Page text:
I also realized that, to a certain extent, I felt like my kids really did take me for granted. I felt like I was always available for them and that they were rarely available for me.

Both of things were making me sad. It manifested itself as anger but I was sad.

RELATED: 5 Ways To Love Your Kids Without Turning Them Into Spoiled BRATS


2. I learned what I really wanted.

I asked myself next what I would want if I was in charge of the world?

I know I would like to make my ex and my kids better planners but I knew from experience that that wasn’t likely to change. And I also know that I can only change my reactions to their behaviors because I can’t change them.

So what did I want that I could have?

I know that I want to spend more time with my kids and I wanted to not feel taken for granted. I wanted them to make a little bit more of an effort to respond to my texts, to show a little more respect for my presence in their lives. And to spend time with me when possible.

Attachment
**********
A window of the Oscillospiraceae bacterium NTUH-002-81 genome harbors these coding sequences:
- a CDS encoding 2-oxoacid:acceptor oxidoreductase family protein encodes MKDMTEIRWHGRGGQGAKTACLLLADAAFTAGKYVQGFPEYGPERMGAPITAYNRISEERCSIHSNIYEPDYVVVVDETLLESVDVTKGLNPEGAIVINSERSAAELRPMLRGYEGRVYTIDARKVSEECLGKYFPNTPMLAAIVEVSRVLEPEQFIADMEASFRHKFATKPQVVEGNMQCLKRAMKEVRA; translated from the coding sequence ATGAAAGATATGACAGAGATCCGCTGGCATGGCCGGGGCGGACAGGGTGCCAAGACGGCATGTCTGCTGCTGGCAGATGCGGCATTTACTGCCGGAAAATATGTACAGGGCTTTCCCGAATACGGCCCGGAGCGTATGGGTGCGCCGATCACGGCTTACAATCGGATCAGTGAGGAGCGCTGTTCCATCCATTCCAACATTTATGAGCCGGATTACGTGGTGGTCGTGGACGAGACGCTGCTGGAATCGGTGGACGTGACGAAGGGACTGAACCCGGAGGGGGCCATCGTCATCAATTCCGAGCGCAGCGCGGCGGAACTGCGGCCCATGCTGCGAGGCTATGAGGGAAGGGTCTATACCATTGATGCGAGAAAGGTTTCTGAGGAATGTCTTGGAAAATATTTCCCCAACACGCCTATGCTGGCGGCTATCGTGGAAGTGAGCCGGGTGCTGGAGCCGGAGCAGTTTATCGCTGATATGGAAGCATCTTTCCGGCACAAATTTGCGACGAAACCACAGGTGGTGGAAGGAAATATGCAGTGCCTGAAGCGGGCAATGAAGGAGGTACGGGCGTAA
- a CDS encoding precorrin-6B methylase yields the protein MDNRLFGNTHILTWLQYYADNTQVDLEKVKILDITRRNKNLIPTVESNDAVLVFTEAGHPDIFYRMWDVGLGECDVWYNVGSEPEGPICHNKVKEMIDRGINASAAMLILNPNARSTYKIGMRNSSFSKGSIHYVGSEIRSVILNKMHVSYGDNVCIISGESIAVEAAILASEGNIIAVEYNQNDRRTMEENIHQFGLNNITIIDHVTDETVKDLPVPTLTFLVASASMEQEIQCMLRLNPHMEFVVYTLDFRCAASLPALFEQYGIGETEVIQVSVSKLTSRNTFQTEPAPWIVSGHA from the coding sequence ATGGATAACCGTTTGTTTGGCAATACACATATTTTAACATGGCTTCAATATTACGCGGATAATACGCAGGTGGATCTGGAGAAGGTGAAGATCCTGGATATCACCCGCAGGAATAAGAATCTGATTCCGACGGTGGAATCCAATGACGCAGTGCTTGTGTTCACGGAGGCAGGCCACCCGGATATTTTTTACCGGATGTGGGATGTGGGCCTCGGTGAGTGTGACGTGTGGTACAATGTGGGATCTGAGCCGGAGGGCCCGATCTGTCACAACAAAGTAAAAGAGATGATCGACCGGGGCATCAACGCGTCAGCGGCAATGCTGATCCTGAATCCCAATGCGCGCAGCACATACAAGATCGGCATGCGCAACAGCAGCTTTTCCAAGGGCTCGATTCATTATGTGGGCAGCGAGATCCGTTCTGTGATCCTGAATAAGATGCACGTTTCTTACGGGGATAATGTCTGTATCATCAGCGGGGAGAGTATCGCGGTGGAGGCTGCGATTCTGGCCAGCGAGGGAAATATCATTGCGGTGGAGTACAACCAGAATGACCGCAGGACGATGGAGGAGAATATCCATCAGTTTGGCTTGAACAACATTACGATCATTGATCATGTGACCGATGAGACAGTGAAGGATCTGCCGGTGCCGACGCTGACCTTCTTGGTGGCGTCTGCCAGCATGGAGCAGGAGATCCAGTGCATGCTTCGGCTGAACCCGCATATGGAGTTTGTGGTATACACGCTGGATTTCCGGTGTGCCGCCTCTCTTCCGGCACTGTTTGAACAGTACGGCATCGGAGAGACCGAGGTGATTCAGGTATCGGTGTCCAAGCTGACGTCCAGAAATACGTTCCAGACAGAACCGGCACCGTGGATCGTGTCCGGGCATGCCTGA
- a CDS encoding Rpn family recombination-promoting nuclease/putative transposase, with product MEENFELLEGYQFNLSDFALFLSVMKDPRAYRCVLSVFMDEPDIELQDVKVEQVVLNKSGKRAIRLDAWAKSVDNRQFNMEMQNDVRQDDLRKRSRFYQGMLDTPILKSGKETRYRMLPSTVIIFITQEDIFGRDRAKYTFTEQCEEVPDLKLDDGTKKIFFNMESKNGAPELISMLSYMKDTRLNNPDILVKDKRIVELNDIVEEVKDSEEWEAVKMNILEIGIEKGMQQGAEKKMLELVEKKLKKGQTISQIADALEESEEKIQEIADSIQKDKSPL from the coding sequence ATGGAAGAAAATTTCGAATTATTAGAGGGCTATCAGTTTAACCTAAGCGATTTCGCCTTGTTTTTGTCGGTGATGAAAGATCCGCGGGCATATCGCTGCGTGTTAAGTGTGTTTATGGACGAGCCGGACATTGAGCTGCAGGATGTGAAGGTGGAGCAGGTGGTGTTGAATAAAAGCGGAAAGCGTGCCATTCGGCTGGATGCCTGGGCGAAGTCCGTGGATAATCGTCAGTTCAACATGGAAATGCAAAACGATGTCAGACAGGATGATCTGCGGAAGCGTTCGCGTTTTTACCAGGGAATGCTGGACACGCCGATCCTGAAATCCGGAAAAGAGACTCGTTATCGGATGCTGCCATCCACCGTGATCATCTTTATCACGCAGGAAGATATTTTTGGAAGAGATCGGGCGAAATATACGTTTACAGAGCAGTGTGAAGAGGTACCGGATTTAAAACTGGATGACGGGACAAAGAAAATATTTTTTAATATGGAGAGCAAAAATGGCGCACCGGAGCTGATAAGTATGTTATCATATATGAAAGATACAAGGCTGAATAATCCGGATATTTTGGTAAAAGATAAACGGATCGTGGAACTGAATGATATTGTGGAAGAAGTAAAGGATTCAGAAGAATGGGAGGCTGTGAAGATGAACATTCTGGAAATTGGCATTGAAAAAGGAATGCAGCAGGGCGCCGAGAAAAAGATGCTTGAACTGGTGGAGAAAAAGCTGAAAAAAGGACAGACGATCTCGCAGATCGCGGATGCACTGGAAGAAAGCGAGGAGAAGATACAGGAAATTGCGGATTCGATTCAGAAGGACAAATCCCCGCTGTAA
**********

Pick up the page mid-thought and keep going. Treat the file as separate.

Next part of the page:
Not too much to ask, no?


3. I learned how to share what I wanted in a non-critical way.

Okay, so now that I knew what I wanted I had to figure out how to talk to my kids without appearing critical or making them defensive. I knew that they weren’t making me feel this way on purpose and I really just wanted to let them know how their actions were affecting me.


To do this, I talked to them about how I was feeling. I told them that I felt like I was being supportive about the time they spent with their father (and they agreed) and that I felt sad when their lack of planning with their father interfered with the limited time I spent with them.

I told them that I knew I couldn’t compete with the amusement park that was their dad’s house but that I just wanted them to make a little more effort with me. I made it clear to them that a little more effort was as simple as returning my texts. And maybe spending some time with me when possible.

And that was it.

4. I learned how to ensure that the message landed.